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Serendipity and Pyrex

February 17, 2012 ・ Blog

Here’s a thing, courtesy the excellent Now I Know newsletter. Corning’s sale of Pyrex to World Kitchen in 1998 had profound effects on crack cocaine production.

That’s because Pyrex used to be made using borosilicate glass, which does not shatter when being subjected to the sudden changes of temperature you get when you splash water on a jug you’ve just taken out of the oven. When World Kitchen took over it started to make Pyrex products for the US market out of tempered soda-lime glass, which is more susceptible to, essentially, exploding in such circumstances.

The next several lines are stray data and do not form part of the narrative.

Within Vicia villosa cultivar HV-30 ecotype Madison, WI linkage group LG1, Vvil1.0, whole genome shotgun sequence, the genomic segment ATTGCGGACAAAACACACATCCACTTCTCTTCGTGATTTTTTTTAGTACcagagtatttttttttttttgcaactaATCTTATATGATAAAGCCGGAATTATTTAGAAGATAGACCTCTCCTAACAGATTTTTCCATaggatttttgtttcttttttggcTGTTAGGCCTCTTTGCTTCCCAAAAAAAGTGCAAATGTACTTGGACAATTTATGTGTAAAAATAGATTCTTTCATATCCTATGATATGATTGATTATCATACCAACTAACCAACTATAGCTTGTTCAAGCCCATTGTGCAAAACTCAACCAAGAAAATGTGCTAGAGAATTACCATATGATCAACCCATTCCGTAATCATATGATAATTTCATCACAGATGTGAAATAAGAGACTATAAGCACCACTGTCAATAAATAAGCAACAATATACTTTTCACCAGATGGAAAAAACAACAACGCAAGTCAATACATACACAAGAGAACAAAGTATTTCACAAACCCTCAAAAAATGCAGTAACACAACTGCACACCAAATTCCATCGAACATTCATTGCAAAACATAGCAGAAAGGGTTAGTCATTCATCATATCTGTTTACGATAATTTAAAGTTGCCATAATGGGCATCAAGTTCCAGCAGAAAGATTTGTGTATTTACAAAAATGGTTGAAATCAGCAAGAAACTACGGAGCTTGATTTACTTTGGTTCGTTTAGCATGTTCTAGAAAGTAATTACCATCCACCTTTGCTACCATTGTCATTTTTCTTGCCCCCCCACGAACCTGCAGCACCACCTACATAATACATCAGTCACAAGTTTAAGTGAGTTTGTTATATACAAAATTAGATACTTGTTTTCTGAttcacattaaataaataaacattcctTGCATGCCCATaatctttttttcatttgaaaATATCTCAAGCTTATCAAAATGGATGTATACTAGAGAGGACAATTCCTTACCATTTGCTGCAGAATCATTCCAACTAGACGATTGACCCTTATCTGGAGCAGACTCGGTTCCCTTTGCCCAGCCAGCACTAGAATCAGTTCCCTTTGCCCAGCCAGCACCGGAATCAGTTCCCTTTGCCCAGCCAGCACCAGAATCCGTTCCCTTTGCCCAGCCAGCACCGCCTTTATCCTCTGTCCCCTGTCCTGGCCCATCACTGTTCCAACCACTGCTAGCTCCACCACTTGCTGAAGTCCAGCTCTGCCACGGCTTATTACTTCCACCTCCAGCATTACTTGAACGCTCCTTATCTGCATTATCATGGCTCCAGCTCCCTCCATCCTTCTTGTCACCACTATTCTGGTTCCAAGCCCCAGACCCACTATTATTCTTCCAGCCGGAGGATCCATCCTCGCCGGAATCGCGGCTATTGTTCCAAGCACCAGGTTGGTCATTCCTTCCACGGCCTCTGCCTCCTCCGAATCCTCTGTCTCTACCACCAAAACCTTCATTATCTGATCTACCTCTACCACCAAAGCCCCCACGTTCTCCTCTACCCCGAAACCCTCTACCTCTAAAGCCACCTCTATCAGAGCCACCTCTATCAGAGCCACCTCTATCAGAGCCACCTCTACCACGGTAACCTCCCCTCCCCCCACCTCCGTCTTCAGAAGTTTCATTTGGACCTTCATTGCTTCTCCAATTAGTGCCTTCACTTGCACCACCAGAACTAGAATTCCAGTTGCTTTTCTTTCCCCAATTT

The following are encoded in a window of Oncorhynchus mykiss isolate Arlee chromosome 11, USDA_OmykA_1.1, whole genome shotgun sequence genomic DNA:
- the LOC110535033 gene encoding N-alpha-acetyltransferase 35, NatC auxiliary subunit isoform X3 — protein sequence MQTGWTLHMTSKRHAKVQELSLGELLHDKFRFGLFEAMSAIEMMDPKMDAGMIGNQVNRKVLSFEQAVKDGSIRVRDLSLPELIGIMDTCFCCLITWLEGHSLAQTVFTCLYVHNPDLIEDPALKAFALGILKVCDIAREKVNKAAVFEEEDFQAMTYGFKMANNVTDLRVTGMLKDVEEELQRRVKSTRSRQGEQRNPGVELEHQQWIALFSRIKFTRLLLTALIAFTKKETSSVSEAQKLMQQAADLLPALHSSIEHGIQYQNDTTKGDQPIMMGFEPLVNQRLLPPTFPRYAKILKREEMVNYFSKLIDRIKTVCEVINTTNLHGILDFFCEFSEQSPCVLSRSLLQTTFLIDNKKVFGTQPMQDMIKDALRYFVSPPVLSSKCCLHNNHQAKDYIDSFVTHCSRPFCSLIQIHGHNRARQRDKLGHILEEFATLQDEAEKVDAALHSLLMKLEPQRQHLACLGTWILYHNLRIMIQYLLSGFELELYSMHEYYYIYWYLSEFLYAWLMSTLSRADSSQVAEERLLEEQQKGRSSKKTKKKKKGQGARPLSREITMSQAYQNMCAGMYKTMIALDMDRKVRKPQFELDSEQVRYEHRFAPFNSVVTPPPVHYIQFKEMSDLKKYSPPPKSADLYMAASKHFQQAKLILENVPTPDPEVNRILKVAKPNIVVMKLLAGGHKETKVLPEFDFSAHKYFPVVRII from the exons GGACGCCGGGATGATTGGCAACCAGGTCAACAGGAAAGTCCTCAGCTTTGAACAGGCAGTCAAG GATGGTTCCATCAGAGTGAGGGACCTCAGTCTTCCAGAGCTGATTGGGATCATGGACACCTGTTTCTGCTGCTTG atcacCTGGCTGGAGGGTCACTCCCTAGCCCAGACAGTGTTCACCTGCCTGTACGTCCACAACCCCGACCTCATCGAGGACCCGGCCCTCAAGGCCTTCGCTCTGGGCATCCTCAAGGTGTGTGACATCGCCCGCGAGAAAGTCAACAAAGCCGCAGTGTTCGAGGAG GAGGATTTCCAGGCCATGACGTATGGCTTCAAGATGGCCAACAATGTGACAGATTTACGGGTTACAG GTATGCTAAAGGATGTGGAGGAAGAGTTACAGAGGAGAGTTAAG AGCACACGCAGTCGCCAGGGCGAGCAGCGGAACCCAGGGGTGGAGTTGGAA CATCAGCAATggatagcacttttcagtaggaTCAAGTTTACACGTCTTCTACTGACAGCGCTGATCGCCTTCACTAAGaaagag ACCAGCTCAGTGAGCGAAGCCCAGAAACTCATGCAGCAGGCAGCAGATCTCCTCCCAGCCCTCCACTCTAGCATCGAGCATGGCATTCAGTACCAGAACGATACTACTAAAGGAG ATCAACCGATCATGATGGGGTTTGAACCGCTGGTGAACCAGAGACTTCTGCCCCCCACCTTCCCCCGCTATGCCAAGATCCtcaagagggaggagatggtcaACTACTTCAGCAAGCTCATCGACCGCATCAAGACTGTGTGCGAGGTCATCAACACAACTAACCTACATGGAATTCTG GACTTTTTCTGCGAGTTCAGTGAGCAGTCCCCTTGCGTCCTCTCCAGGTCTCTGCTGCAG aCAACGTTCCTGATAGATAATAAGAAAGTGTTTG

My fascination with this is partly down to the fact I’ve been watching Breaking Bad, but anyway – part of crack cocaine production requires sudden cooling, which shop-bought Pyrex used to handle just fine. But the new type definitely did not, meaning vital equipment suddenly became hard to find.

The result was an increase in theft of lab equipment from laboratories. Chaos, eh?